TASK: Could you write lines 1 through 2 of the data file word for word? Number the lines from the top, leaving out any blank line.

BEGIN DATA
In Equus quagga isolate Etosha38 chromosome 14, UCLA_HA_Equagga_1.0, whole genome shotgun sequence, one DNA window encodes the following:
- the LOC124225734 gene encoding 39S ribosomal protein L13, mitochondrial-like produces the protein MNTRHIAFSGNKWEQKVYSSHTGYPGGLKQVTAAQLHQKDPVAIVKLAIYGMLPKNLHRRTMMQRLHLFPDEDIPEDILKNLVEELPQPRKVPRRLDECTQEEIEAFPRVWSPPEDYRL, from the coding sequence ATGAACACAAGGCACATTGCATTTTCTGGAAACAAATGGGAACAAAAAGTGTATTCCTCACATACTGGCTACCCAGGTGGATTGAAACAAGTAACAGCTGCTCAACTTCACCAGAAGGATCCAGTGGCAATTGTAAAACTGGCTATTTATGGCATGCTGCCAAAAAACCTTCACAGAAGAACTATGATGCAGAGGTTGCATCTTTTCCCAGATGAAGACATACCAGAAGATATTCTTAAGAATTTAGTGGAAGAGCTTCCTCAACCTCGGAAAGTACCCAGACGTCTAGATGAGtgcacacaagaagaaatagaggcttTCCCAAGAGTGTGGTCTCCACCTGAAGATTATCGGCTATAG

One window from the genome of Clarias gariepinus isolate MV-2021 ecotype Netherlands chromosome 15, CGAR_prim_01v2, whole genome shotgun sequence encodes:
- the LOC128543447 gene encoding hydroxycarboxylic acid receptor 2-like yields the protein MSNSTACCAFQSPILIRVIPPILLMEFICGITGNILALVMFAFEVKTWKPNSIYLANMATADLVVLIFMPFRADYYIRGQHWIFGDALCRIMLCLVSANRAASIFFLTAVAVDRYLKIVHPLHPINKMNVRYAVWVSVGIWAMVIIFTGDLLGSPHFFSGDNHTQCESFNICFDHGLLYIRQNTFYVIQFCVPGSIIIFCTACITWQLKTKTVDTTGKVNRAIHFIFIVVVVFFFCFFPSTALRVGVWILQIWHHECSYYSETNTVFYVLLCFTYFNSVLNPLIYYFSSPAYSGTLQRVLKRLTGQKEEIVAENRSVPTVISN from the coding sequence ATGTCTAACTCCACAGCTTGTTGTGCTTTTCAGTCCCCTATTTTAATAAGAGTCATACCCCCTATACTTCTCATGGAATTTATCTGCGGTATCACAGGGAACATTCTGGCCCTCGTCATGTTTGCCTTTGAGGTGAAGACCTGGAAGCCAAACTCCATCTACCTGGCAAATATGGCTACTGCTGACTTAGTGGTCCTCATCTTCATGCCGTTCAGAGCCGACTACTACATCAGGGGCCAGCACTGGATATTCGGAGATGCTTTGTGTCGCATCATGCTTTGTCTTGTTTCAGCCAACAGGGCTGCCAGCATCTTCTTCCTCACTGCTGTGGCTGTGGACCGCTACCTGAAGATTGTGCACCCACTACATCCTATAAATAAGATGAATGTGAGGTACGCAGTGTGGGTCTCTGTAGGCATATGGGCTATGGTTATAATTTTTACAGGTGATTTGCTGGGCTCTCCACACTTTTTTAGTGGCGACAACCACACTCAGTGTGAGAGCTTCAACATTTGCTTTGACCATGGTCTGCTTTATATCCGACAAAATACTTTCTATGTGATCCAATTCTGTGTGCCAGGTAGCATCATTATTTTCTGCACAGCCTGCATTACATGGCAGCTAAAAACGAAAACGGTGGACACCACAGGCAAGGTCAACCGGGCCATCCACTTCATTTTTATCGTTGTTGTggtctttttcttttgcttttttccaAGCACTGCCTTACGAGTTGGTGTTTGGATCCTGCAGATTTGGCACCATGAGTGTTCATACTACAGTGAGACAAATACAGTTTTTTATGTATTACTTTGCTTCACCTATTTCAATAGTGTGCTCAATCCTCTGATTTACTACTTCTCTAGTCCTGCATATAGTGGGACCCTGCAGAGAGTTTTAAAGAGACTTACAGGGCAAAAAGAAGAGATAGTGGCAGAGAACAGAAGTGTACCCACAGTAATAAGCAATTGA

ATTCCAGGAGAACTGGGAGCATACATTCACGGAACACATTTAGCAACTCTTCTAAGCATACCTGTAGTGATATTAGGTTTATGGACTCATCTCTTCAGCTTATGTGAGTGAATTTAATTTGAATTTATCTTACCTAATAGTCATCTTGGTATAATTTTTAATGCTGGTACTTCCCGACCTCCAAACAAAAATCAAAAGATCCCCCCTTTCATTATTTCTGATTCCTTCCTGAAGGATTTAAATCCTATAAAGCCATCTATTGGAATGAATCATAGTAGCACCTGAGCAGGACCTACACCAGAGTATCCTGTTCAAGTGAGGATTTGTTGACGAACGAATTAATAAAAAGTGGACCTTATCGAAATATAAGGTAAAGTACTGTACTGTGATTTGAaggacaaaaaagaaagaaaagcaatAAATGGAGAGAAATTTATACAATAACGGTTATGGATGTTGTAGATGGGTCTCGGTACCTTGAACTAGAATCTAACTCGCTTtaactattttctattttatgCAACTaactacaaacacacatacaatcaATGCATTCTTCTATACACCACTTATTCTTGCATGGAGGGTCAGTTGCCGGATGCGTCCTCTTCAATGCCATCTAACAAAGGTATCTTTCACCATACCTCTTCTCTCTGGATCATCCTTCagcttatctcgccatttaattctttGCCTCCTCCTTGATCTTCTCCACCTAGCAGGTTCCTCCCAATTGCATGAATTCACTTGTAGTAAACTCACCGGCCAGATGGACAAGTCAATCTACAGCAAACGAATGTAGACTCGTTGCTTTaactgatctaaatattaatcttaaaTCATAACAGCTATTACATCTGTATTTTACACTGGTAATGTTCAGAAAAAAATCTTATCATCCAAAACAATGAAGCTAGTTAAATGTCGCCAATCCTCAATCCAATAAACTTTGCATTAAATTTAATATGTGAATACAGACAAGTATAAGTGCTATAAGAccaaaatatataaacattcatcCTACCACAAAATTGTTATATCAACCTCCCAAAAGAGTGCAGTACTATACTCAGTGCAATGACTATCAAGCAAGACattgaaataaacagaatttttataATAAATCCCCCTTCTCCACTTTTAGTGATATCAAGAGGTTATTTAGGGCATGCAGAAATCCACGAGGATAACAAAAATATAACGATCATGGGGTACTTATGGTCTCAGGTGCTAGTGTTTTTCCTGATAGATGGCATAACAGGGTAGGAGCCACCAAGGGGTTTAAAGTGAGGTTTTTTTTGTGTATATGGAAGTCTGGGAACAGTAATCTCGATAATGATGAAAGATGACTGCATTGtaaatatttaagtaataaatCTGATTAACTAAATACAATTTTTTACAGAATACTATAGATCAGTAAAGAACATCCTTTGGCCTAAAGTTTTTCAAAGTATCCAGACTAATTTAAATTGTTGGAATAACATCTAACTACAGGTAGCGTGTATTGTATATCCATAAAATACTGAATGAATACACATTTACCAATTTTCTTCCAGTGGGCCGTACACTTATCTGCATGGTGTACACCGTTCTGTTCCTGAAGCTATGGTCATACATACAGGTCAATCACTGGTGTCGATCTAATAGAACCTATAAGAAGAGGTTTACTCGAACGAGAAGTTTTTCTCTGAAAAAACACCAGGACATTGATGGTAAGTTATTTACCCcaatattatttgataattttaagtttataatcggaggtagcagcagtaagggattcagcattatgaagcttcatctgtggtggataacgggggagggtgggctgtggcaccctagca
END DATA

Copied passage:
In Equus quagga isolate Etosha38 chromosome 14, UCLA_HA_Equagga_1.0, whole genome shotgun sequence, one DNA window encodes the following:
- the LOC124225734 gene encoding 39S ribosomal protein L13, mitochondrial-like produces the protein MNTRHIAFSGNKWEQKVYSSHTGYPGGLKQVTAAQLHQKDPVAIVKLAIYGMLPKNLHRRTMMQRLHLFPDEDIPEDILKNLVEELPQPRKVPRRLDECTQEEIEAFPRVWSPPEDYRL, from the coding sequence ATGAACACAAGGCACATTGCATTTTCTGGAAACAAATGGGAACAAAAAGTGTATTCCTCACATACTGGCTACCCAGGTGGATTGAAACAAGTAACAGCTGCTCAACTTCACCAGAAGGATCCAGTGGCAATTGTAAAACTGGCTATTTATGGCATGCTGCCAAAAAACCTTCACAGAAGAACTATGATGCAGAGGTTGCATCTTTTCCCAGATGAAGACATACCAGAAGATATTCTTAAGAATTTAGTGGAAGAGCTTCCTCAACCTCGGAAAGTACCCAGACGTCTAGATGAGtgcacacaagaagaaatagaggcttTCCCAAGAGTGTGGTCTCCACCTGAAGATTATCGGCTATAG